The news site of Santa Barbara City College.

The Channels

The news site of Santa Barbara City College.

The Channels

The news site of Santa Barbara City College.

The Channels

City College student connects with indigenous roots, leads MEChA

Connor Goss
From Left, Diego Lazcano and John Esteban set up in the Campus Bookstore to represent the MEAChA Club and reach out to students to share their culture and enlighten others about who they are and what they stand for on Oct. 31, 2019, at City College in Santa Barbara, Cailf.

When City College student Diego Lazcano was growing up, he was told he was Mexican by blood but American by birth. 

As the only American-born member of his family, Lazcano had difficulty self-identifying while growing up. He was Mexican-American, according to his parents—not quite American but not quite an immigrant.

It wasn’t until college that Lazcano realized there were other options. 

Now, Lazcano identifies as Chicano, an activist term that originated in the ’60s to represent empowerment. 

Story continues below advertisement

“No one’s born a Chicano,” said Lazcano. “It’s something you grow into.”

Lazcano is the current chair of City College’s MEChA, a Chicano activist group

MEChA has given Lazcano “a stronger sense of identity and a much stronger sense of community,” he said. It’s a safe place for people to embrace their identities, and “it’s become a little bit of a beacon to create that space,” said Lazcano. 

Lazcano was instrumental in bringing MEChA back to campus in spring 2019 after it had been dormant for years. 

“If we don’t do it, no one is going to,” said Lazcano.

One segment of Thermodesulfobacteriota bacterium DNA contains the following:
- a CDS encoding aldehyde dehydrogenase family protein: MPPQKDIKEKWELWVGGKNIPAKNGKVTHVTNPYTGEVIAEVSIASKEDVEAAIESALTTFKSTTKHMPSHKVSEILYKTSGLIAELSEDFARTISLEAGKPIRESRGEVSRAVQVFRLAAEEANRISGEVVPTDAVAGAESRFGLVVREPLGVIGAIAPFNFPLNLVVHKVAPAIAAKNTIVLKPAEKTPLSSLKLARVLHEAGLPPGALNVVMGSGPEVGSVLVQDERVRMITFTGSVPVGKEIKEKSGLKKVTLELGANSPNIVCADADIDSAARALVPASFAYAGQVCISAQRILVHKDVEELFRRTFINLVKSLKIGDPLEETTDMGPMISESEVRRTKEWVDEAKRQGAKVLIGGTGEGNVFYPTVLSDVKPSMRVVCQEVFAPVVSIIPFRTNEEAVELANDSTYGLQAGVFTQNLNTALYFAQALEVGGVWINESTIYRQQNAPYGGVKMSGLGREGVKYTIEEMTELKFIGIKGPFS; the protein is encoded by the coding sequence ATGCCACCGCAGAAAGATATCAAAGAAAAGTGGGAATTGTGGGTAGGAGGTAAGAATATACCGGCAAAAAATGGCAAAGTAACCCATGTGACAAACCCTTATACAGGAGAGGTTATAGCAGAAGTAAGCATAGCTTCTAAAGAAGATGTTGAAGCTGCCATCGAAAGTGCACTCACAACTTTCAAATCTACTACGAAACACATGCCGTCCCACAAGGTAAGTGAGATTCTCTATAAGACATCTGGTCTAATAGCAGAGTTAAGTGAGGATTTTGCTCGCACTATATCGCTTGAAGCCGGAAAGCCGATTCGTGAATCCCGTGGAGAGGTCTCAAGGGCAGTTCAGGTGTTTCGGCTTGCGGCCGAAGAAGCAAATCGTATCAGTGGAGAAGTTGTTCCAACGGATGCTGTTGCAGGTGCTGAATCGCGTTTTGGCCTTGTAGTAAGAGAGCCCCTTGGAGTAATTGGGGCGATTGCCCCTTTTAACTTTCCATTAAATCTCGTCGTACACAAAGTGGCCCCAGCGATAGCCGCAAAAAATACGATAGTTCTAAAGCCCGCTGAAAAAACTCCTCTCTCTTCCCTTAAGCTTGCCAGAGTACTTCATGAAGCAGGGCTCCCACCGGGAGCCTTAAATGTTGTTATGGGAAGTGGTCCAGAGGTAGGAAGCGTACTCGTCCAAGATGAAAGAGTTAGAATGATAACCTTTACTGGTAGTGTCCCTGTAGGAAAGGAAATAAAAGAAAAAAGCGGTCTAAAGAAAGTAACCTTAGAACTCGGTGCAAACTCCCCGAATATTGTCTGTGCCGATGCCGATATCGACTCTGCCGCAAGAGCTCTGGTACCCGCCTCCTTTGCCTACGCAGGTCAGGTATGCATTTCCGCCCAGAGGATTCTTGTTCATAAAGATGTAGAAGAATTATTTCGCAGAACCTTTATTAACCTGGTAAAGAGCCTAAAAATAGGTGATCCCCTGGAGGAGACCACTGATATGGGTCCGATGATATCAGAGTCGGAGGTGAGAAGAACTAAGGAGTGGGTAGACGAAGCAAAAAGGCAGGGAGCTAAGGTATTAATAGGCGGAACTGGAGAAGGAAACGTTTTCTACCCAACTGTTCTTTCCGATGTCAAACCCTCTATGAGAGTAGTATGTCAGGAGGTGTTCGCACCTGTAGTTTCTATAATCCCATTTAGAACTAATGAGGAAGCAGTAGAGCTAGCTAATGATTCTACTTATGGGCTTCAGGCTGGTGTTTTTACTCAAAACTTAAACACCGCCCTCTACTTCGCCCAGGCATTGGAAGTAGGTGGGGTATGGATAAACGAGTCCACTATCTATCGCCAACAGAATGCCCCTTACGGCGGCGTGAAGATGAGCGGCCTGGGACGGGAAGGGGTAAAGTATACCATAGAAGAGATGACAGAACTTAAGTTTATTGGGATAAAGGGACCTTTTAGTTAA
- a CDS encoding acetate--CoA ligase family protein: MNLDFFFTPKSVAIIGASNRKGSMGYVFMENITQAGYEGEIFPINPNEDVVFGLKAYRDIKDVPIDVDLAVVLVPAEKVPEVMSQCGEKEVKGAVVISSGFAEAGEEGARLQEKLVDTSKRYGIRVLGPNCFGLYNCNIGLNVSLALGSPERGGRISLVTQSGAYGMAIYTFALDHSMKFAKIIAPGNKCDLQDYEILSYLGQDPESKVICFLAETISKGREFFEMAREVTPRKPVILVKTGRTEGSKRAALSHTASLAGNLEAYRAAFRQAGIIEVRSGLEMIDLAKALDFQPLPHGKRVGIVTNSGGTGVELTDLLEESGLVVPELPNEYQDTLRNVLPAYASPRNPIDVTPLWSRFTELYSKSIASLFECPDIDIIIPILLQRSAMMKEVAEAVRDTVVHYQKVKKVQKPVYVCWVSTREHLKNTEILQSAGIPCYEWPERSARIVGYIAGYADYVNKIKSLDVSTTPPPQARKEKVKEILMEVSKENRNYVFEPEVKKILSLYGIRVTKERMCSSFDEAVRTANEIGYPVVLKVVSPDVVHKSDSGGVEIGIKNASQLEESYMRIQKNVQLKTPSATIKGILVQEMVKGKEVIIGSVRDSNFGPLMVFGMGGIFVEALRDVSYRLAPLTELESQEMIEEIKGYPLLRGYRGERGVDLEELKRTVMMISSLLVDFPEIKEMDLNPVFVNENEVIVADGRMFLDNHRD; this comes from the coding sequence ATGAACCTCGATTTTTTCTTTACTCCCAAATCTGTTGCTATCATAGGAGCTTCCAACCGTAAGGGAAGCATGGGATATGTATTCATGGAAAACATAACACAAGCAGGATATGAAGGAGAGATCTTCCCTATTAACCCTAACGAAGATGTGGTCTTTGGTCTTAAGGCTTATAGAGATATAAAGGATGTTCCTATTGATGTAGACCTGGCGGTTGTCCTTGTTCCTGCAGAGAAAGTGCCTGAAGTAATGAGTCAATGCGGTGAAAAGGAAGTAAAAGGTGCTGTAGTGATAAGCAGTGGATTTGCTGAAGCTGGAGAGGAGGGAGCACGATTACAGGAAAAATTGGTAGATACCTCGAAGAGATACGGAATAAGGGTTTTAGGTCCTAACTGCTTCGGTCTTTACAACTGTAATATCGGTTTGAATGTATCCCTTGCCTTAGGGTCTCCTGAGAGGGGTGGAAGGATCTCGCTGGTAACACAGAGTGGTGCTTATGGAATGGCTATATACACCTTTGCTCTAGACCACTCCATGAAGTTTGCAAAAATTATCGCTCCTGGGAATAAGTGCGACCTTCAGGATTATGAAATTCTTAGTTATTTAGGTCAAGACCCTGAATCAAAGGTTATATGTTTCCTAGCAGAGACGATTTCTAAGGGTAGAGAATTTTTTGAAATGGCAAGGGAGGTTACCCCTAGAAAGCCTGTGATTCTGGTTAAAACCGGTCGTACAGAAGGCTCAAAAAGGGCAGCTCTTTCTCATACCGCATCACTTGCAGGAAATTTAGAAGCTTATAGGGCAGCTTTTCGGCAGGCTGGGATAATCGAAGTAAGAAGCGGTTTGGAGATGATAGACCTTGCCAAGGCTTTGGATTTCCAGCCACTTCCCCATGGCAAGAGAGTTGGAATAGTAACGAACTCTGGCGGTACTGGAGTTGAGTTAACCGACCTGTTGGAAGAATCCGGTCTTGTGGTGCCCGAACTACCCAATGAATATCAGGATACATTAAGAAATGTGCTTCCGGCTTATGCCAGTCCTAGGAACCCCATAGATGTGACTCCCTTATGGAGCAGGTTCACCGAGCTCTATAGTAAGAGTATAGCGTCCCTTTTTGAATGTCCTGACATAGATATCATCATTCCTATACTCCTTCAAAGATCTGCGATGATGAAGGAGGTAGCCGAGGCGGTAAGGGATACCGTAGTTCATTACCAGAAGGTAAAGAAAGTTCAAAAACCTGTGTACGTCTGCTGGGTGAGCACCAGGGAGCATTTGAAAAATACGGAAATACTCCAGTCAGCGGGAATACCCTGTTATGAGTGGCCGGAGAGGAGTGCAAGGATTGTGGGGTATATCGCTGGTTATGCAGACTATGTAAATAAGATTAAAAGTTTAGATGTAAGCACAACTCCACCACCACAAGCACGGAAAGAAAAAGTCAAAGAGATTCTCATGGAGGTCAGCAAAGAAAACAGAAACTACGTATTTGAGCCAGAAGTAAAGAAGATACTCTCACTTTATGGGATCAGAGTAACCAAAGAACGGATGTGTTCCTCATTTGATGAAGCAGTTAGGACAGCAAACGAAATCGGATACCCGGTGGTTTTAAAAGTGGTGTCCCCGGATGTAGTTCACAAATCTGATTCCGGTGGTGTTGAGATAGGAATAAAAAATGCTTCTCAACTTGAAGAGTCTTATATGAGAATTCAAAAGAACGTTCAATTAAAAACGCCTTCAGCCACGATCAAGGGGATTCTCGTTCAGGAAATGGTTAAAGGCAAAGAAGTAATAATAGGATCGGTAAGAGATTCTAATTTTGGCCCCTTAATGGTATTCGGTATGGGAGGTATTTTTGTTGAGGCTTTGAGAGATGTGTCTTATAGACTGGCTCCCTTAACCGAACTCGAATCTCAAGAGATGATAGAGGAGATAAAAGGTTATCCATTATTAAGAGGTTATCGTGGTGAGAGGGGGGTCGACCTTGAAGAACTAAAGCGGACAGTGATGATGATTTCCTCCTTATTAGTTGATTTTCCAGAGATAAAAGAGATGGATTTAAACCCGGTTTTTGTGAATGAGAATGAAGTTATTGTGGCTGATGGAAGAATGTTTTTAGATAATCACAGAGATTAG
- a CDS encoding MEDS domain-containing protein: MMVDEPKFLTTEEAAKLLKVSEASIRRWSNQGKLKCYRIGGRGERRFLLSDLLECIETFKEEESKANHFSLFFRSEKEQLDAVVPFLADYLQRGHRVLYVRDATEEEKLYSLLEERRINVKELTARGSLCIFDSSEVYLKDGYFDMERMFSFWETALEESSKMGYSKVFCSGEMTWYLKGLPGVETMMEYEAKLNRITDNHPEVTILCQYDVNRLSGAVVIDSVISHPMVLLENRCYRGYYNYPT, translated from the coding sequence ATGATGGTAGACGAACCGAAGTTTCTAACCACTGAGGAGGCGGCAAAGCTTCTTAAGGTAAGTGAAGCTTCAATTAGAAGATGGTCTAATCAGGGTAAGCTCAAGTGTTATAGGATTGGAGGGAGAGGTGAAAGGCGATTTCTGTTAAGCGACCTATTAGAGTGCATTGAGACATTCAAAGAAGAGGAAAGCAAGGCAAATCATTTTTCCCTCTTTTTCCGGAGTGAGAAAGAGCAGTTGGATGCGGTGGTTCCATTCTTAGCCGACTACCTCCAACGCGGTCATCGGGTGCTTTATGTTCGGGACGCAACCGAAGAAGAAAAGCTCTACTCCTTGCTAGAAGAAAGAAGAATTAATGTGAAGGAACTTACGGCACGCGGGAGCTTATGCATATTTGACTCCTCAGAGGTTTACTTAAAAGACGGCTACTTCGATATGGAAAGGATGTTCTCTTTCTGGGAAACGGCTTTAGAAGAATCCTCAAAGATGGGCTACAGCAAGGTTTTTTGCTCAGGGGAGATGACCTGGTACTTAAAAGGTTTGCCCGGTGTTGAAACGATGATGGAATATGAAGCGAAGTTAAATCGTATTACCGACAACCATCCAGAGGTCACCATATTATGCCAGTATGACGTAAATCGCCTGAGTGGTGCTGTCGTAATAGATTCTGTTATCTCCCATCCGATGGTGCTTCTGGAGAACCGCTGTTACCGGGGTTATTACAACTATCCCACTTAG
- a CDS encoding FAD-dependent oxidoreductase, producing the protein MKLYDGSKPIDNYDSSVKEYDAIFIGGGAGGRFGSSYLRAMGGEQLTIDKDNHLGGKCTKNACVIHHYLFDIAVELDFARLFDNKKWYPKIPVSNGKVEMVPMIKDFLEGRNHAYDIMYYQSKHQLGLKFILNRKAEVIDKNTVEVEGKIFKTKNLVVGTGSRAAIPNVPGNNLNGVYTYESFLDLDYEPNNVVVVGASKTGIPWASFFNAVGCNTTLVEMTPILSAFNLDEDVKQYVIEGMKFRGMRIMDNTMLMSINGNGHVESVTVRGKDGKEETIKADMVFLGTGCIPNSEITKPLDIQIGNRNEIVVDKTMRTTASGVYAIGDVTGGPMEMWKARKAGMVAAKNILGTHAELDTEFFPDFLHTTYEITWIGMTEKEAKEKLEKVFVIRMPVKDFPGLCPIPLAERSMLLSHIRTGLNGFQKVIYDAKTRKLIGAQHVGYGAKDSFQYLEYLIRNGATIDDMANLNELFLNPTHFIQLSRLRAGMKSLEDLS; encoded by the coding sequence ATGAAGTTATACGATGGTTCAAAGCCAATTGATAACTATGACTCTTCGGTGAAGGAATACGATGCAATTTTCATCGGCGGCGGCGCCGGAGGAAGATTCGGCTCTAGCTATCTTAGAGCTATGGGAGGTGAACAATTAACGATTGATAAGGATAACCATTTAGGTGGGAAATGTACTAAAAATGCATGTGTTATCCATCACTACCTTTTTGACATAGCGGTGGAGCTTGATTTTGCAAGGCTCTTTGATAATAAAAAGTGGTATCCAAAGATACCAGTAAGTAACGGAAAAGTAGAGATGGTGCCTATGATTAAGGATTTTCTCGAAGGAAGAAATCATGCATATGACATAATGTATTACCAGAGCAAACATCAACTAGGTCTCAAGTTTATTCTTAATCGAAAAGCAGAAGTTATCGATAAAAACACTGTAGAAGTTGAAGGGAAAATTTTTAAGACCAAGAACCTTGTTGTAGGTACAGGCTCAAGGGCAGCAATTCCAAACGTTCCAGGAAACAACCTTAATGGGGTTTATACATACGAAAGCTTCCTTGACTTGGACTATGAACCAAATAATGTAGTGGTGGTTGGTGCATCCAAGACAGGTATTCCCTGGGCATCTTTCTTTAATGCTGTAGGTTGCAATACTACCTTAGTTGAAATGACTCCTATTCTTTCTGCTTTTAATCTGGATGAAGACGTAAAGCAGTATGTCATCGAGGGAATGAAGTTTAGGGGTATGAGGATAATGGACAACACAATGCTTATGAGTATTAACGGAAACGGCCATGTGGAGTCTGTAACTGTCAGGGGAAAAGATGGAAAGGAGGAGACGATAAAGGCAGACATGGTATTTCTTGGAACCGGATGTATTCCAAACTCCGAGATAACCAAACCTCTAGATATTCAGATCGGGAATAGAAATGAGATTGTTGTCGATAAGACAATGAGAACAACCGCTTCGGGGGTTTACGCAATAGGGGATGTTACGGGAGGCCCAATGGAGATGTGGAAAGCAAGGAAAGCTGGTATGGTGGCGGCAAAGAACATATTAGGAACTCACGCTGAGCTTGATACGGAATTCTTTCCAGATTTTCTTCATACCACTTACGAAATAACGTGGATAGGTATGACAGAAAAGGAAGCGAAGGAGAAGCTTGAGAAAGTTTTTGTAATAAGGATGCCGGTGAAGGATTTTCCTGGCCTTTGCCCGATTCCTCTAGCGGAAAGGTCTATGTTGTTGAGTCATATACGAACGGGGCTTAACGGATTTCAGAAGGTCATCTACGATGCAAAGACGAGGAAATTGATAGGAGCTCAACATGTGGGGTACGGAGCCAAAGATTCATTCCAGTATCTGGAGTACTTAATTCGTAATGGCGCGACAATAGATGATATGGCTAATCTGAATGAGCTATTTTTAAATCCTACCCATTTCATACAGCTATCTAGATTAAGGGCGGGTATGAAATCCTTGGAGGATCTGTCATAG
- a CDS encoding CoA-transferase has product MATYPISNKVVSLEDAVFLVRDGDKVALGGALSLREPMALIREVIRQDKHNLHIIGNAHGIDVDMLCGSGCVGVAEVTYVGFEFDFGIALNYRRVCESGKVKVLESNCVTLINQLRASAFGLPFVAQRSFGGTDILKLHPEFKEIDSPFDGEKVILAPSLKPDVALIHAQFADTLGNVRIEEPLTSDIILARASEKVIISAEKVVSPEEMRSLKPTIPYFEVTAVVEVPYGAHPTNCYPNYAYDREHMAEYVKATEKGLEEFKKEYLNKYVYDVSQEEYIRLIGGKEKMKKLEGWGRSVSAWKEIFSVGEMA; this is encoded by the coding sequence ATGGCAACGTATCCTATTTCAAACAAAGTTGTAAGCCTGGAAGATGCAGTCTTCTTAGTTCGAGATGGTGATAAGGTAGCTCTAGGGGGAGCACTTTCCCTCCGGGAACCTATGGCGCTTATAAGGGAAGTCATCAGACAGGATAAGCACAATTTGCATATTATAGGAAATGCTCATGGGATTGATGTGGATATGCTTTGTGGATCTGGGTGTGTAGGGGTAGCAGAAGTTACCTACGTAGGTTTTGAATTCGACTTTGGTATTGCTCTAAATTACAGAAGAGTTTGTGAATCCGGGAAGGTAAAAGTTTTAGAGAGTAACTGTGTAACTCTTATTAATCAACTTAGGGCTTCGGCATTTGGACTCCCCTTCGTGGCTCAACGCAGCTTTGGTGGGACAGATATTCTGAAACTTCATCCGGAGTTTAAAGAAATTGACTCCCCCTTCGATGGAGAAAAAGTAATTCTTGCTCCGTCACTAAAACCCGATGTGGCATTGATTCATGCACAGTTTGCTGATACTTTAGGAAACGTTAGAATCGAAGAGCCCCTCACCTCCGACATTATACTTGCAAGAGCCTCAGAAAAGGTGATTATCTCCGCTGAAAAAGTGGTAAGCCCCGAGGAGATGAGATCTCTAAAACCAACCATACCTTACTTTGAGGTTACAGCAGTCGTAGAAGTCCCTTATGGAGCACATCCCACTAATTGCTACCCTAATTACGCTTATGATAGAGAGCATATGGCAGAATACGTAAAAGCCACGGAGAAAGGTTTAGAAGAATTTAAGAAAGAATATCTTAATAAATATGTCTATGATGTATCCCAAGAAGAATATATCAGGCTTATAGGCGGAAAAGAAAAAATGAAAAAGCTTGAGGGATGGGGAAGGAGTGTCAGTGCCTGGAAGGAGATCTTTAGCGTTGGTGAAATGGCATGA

“He’s a really sharp, bright student,” said Thomas Carrasco, chair of American Ethnic Studies and MEChA advisor. “He always put his community first.”

Carrasco noticed Lazcano’s passion in one of his classes and encouraged him to bring back MEChA. 

“He’s infatuated with Chicano/Chicana culture,” Carrasco said. “He has a passion to help people.”

Lazcano had to grow into this infatuation, however, as he had very little connection to his culture when he was younger. 

There was a moment after his childhood that Lazcano realized, “wait, not every kid had to go through this.” 

As a native Spanish speaker, cultural allusions and teachers’ colloquial diction left Lazcano in the dark. 

“It constantly felt like I missed a meeting,” he said. 

“I remember it being almost segregated in preschool,” he said, as he played with Spanish-speaking children and didn’t often mingle with English-speakers.  

Lazcano never saw his culture reflected in the lessons.
“You either have a window or a mirror,” he said. “There wasn’t many mirrors that were reflecting my identity.”

It wasn’t until high school that Lazcano heard the term “Chicano.”

The term opened his eyes to a new way to identify and look at his culture.

Lazcano began to learn about his culture through social justice groups and connected with the idea of indigeneity and participating in traditional activities, such as going to a sweat lodge. 

“You’re experiencing reality in ways that you never had before and reconnecting to your indigeneity,” he said. 

MEChA has helped Lazcano get in touch with his indigeneity. Most Mexicans are “at least a little indigenous”, but celebrating that “is very much shunned in Mexican culture,” he said. 

Spanish colonialism brought a cast system that placed natives on the lowest level, and that hasn’t worn off.

Lazcano has chosen to embrace his indigeneity by participating in traditional Danza Azteca and learning about his history. 

“We are not criminals or immigrants because we are actually native to this land,” said Lazcano.

He brings this outlook to MEChA. 

As MEChA chair, Lazcano takes a leadership role but allows the group to participate in decision making, said Isa Saldivar, a member of MEChA. 

‘It’s really awesome,” Saldivar said. “He’s really passionate and you can tell that his community means a lot to him.”  

More to Discover